One issue was that of ‘the voice’ that the book was going to be written in. At every opportunity I was told that the voice should be an innocent child-like one to reflect my early years, and this was given as the reason why the early text was so simply written. Tom and I discussed it and concluded that they might have a point in that a child would not self-analyse, even though that is very much the way I think about things today. Strangely, though, the early text from the ghost writer contained adult concepts. At one point, for example, it described love as a metaphor. Elsewhere it presents a paradox – not really the voice of a child. Their reasoning did not make sense and we were confused by it.
As for the sample text I requested, which was supposed to show me what the more grown-up, self-analysing anorexic period was going to be like, it never arrived from the ghost writer. Furthermore, the emails I was receiving were gently suggesting that, actually, it wouldn’t be so bad if the style carried on more or less in the innocent voice all the way through. There was also no sign of the ghost writer’s plan that I’drequested, leaving us to wonder exactly what sort of book it was going to be.
Days passed, but no more text arrived from the ghost writer. I was ready to pull out again. I turned to Tom who, wanting to salvage the situation, proposed we draw up our own plan of the book,given that I still hadn’t had one from the ghost writer. That evening, once the children were asleep we worked together throwing ideas around until we hit upon a plan that we both agreed was truthful and engaging. By 2am we had completed the rough notes, and I set about typing them up first thing in the morning while Tom took care of the children. I emailed the plan to both the publisher, who acknowledged my idea, and the ghost writer. I heard nothing from the ghost writer until days later when he simply sent an email titled ‘Those damn Germans’. I guessed he was referring to the football result, but there was no mention of the plan I’d sent, or any other text for that matter. After much speculation Tom and I decided it must be a deliberate message to indicate that he was not going to respond to my proposed plan. My question as to whether there was supposed to be any text in the email was met with, well, silence!
Again I rang the publisher. She wasn’t available but rang back later and spoke to Tom. This time she described the ghost writer’s work as ‘incredibly strong’. She asked Tom’s thoughts about the work, perhaps mistaking his calm diplomacy as an indication that he, as a fellow writer, appreciated the qualities of the ghost writer’s direct style. His reply voiced his reluctance to get involved but, on being pushed, admitted that he thought the writing poor and was really disappointed with it. No sooner were the words out his mouth, when the voice on the other end of the phone climbed several pitches, stating in no uncertain terms that with 20 years of experience in book publishing she knew better than he. She also said she thought thatthe winners of the competition would just be grateful for the prize money.
By that I can only suppose she meant that she thought the money would be enough to keep the winner happy while the ghost writer and publisher colluded to produce a product that would make them as much money as possible, however far from the truth it took them. She said that if she absolutely had to she would go with my text, even if it ‘only sold six copies’, but herreluctance was clear.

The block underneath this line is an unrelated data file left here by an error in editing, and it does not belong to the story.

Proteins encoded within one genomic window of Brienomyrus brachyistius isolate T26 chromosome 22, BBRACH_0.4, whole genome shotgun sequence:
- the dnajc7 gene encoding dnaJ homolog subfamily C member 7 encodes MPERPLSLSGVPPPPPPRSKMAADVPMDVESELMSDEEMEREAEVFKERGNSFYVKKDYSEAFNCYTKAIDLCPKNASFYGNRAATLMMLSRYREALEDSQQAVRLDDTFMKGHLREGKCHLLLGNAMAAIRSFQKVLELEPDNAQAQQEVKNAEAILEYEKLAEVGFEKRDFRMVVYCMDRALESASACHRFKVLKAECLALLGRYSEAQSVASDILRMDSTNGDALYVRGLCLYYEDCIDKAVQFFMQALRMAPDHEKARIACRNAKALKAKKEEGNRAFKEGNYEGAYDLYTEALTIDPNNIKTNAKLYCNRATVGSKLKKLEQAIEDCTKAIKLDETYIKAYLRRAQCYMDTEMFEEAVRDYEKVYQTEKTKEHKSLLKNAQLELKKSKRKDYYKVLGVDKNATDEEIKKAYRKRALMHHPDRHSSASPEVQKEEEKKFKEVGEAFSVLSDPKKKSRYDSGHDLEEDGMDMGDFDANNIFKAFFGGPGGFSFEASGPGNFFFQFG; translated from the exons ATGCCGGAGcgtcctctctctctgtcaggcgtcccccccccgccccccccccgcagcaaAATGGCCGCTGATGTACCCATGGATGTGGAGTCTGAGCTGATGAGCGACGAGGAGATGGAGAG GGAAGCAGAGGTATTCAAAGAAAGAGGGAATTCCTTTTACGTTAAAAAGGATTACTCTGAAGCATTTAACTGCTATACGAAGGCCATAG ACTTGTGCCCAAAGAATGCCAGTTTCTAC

Despite her aggression and defensiveness she emailed to tell me that they were going to proceed with our outline as the guide. Hurrah! She was keen to point out, though, that we should still follow that old adage of all great writing which is ‘show, don’t tell’. Don’t worry, I hadn’t heard it either! Tom and I spent some time on Google investigating, and realised that my analytical style was exactly the sort of thing they didn’t want. Her email went on to say that the editors in office were now ‘rapturous’ about the ghost writer’s text. Apparently the ‘short sentences’ and the ‘build of excitement’ were perfect! I considered hiring a shepherd to trim the wool that they were trying to pull over my eyes.
I could hardly believe that we were daring to stand up to one of the biggest publishing houses in Britain, who seemed united in their stance. I was absolutely terrified but Tom, understanding how difficult I found it to challenge authority, remained outwardly calm and soothed my nerves.
After that I finally received a reluctant acknowledgment of my plan from the ghost writer. The publisher must have insisted he replied, but the tone of his email was curt and patronising. He ended suggesting that if I didn’t like what he had been working on then he was happy to help me with my manuscript! Obviously I didn’t have a manuscript, whereas he had supposedly been working on the project for nearly a month. He knew I had nothing and so I took his comment to mean “You’ve got no choice but to work from mine.”
I sat down wearily to flesh out the text that I had been sent, which by this time amounted to 17,000 words, constantly trying to curtail my thoughts to make sure I was showing and not telling. To say the process was torturous is no exaggeration. Seeing the difficulty I was having with it, Tom dropped his own work to help me and wesat side-by-side in front of his computer working through awful paragraphs such as: